Skip to main content
Tag

sold

Used Volkswagens and Autonomous Cars

By General Posts

Auction Market Growth

This is for those committed to keep driving alive

Never Stop Driving ! Two things are on my mind: A recent sale of a used Volkswagen and a podcast in which Elon Musk said Tesla cars will have Level IV autonomous capability in 2023. I think the two are related. Let me explain.

While I would not mind an autonomous pilot myself from time to time, I am first and foremost a driver. The one thing I’ve had in common at all my gigs is that I have no off-hours from cars. I spend nearly every waking minute either working on cars; driving cars, whether around town or, my favorite, long road trips; racing; or passing on my enthusiasm.

Your humble narrator fathoms deep in the car thing.

–by Larry Webster from Hagerty.com

Read this Editorial Article on Bikernet.com by Clicking Here.

* * * *

If you haven’t already, Check Out the Brand New 5-Ball Racing Garage Online Shop !!!

CLICK HERE: You will find unique Motorcycling Gear designed by Lifelong Bikers & Custom Builders.

Riding Free for 25 Years, celebrate Bikernet.com

Indian Motorcycle from 1903 sold for $143K

By General Posts

by Daniel Patrascu from https://www.autoevolution.com

It’s been a hell of a ride for those taking part last weekend in the massive motorcycle auction in Las Vegas. The top highest-selling two-wheelers, for instance, were responsible for getting close to two million dollars combined, in a bidding frenzy that seemed to have had no limit.

Out of this select team of ten motorcycles, eight of them were Harley-Davidsons, including the champion when it comes to money earned, the $297,000 Strap Tank. The other two were a Vincent Black Shadow from 1953 (sold for $165,000), and this here 1903 Indian that went for $143,000.

For all intents and purposes, the Indian is the oldest in this select lot. What’s more important is that for the first 62 years of its life, from 1903 to 1965, it was owned by the same guy, a California motorcycle racer by the name Gus Cheleini.

Looking probably just as good as it did 118 years ago when it was made, the motorcycle comes in a dark shade of blue and it is equipped with a tiny 13ci engine and an atmospheric valve that is still working, hinting according to auction house Mecum, which handled the sale of the two-wheeler, that the bike could be “started and ridden.”

Part of a select and limited number of bikes made under the Indian name that year, it still wears the first name of the company, Hendee Manufacturing, and features the large gas tank on the rear fender that earned it and its breed the nickname Camelback.

Since the death of its first owner, the Indian changed hands a few more times, and was featured in The Classic MotorCycle in 1988, but mostly spent its time out of sight. It’s unclear what the future holds for it, as we are not told who purchased it, but chances are we’ll get to see it again at a similar auction in the not-so-distant future.

CAC Racer Is the Bike Harley-Davidson Didn’t Want, But Joe Petrali Built Anyway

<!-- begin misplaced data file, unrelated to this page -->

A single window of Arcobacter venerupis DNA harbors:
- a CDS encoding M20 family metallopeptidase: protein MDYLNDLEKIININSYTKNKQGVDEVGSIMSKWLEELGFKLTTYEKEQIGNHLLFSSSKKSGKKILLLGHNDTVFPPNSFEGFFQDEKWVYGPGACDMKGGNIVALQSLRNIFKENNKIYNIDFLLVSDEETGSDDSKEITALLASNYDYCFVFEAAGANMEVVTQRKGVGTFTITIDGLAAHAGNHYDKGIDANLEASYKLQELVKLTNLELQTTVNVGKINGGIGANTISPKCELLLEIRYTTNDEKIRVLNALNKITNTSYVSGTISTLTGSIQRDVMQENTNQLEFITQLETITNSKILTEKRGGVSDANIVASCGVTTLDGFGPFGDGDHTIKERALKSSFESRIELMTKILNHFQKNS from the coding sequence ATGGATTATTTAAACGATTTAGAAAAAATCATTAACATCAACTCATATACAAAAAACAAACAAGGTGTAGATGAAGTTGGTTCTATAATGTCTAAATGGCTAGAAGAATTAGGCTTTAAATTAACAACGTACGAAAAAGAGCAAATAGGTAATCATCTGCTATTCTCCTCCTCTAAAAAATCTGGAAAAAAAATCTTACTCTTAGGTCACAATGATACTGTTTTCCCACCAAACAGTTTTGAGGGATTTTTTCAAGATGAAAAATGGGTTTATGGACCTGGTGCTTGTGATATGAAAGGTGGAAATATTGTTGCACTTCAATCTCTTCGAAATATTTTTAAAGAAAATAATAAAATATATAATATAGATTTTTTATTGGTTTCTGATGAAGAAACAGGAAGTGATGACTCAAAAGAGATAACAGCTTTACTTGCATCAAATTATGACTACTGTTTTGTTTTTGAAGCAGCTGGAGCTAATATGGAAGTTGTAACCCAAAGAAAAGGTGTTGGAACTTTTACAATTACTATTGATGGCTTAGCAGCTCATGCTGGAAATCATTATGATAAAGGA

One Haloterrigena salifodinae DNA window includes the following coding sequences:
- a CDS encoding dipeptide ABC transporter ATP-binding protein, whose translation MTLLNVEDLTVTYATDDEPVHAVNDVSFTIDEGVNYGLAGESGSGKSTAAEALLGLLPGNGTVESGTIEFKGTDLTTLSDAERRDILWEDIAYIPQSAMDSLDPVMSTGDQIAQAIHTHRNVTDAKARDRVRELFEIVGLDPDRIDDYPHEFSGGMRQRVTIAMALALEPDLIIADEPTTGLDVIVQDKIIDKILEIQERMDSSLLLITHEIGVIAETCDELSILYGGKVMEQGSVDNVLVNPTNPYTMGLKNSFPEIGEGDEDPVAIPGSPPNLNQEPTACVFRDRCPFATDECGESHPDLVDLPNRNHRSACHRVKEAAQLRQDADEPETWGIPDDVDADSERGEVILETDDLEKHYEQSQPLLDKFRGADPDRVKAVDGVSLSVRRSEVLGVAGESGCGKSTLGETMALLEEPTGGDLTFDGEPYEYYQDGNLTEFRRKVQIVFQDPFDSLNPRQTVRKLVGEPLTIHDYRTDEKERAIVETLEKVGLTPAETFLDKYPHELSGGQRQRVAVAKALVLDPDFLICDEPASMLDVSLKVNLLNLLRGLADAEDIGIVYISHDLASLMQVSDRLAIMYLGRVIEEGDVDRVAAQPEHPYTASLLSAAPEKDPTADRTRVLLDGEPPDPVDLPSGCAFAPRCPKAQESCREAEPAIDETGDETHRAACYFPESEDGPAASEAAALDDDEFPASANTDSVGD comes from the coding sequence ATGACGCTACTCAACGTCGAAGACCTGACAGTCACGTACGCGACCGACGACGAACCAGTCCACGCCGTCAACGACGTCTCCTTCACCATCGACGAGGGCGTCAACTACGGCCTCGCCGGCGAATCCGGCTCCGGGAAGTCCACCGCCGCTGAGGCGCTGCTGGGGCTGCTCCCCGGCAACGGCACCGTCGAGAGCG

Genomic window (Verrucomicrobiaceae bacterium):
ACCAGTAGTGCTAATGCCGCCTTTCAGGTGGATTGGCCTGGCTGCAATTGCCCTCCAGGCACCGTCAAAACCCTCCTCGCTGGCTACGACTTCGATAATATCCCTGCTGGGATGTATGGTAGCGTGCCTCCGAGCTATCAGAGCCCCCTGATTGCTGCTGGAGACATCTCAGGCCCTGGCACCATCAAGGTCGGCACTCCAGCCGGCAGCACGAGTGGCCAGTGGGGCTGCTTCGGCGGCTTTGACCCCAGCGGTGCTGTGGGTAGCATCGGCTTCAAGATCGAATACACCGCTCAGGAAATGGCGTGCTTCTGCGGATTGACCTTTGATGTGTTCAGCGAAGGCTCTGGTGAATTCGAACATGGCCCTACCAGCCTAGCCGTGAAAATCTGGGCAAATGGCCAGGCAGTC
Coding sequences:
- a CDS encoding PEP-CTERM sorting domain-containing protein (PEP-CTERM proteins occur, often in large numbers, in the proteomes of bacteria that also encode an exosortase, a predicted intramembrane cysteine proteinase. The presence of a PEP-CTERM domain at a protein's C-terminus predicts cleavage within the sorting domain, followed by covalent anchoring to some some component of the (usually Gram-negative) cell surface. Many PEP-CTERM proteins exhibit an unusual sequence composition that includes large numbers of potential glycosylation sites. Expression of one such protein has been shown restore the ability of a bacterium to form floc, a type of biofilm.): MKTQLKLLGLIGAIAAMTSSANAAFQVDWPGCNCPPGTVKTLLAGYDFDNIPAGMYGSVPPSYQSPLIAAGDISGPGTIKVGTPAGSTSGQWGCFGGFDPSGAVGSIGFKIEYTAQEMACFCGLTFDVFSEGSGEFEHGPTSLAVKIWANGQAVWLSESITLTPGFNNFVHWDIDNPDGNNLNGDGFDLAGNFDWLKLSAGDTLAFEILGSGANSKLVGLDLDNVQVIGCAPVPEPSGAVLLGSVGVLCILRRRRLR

By General Posts

by Daniel Patrascu from https://www.autoevolution.com

It sold earlier this year for $181,500 during the Mecum motorcycle auction in Las Vegas. It managed to do so thanks to the fact that it is one of only 12 such motorcycles known to have been made and, more importantly, it was built in person by the legendary Joe Petrali.

We’re talking about a 1934 Harley-Davidson CAC, a motorcycle designed specially not to race on the makeshift cinder tracks of that era, but on actual, purpose made speedways. And its arrival was made possible by the resilience of Class A racing champion Joe Petrali.

The Italian-American agreed to race for Harley for the first time in 1925, after proving his worth on bikes made by the competition. He quickly managed to do the same for the new employer by winning two national titles the following year riding H-D machines, just as the company decided to end its involvement in racing.

Harley returned to the starting grid in 1931, and quickly re-signed Petrali, only this time the man had bigger plans than ever before. Eyeing an entry in speedway racing, he needed a dedicated machine for the task, and tried to sell his idea to Harley-Davidson.

Word is the time’s higher-ups apparently weren’t impressed, and were reluctant to back the idea, so Petrali convinced several engineers to help him build the motorcycle over the weekends over at Harley. That bike is the CAC, a motorcycle powered by a 500cc engine with a single cylinder and no transmission and clutch.

The official story goes that there were a total of 20 CAC bikes built, and an additional 5 spare engines, but that number is likely lower than that, at about 12. One of them is this one here, which sold earlier this year in pretty much the same condition as it was back in the day.

More precisely, that means the bike has no modern replacement parts fitted on it, and it is not legal for someone to ride it on any public road. For collectors though, or for those planning to make an extra buck by reselling it at a later date, is a must have.

3 Surprising Items Harley-Davidson Sold That You Didn’t Know About

By General Posts

by Elena Gorgan from https://www.autoevolution.com

Harley-Davidson may arguably not be the best or most affordable motorcycle maker in the world, but it is a strong contender for the title of most recognizable brand out there. Throughout its 117-year history, it is not without hit and misses, though.

Today, Harley sells a wide array of bike-related merchandise, from clothes and footwear, to accessories and other assorted riding gear. It also puts its name on other, perhaps more surprising stuff, like home decorations, holiday décor, garden gnomes (biker style!), and the usual range of cups, mugs and drinkware.